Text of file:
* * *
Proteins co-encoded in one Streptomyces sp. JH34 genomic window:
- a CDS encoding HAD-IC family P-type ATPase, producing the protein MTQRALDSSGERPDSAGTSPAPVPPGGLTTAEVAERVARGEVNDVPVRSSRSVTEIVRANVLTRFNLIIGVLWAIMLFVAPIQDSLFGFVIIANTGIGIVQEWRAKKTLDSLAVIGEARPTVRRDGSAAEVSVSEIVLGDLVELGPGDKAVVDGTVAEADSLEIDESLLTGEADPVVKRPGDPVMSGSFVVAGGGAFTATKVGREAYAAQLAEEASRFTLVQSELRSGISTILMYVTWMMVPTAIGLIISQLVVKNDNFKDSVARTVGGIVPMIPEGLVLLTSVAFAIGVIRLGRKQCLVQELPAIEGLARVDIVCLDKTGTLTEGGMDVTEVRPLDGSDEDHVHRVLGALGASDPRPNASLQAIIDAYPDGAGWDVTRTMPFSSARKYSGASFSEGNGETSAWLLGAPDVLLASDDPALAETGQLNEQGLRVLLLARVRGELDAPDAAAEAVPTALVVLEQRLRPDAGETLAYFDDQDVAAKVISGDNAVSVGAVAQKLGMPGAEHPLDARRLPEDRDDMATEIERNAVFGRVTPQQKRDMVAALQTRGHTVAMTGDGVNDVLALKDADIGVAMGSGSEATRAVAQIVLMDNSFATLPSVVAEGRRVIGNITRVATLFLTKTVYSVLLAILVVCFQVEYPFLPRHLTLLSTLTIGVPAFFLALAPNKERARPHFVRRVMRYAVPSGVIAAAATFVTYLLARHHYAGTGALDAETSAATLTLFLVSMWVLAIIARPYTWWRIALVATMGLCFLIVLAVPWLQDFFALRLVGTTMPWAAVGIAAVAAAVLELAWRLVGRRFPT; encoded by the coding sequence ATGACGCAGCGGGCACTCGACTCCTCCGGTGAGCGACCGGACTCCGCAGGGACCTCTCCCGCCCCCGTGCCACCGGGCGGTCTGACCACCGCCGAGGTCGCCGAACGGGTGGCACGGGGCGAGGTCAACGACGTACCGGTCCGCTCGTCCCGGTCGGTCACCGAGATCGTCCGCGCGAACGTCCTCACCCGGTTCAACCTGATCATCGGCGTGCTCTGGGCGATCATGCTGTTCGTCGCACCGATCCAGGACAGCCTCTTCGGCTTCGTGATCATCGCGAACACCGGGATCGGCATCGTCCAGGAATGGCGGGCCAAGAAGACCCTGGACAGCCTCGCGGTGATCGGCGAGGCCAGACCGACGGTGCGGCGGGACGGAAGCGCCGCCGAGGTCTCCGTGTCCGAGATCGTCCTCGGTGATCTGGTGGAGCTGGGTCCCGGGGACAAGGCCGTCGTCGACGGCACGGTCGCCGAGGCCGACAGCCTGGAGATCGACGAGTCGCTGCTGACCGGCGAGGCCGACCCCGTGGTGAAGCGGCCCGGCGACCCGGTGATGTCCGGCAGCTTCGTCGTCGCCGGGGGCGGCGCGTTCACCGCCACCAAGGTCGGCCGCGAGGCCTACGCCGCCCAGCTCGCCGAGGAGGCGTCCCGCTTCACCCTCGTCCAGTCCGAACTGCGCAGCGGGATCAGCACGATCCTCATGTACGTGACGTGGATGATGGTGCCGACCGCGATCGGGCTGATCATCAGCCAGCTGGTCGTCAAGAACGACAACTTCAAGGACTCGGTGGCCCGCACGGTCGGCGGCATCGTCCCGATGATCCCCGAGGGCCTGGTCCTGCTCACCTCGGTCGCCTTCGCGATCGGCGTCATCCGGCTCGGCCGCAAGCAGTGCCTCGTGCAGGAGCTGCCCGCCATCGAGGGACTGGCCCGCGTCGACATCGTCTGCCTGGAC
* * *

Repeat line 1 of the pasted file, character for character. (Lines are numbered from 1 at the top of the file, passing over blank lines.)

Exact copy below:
Proteins co-encoded in one Streptomyces sp. JH34 genomic window: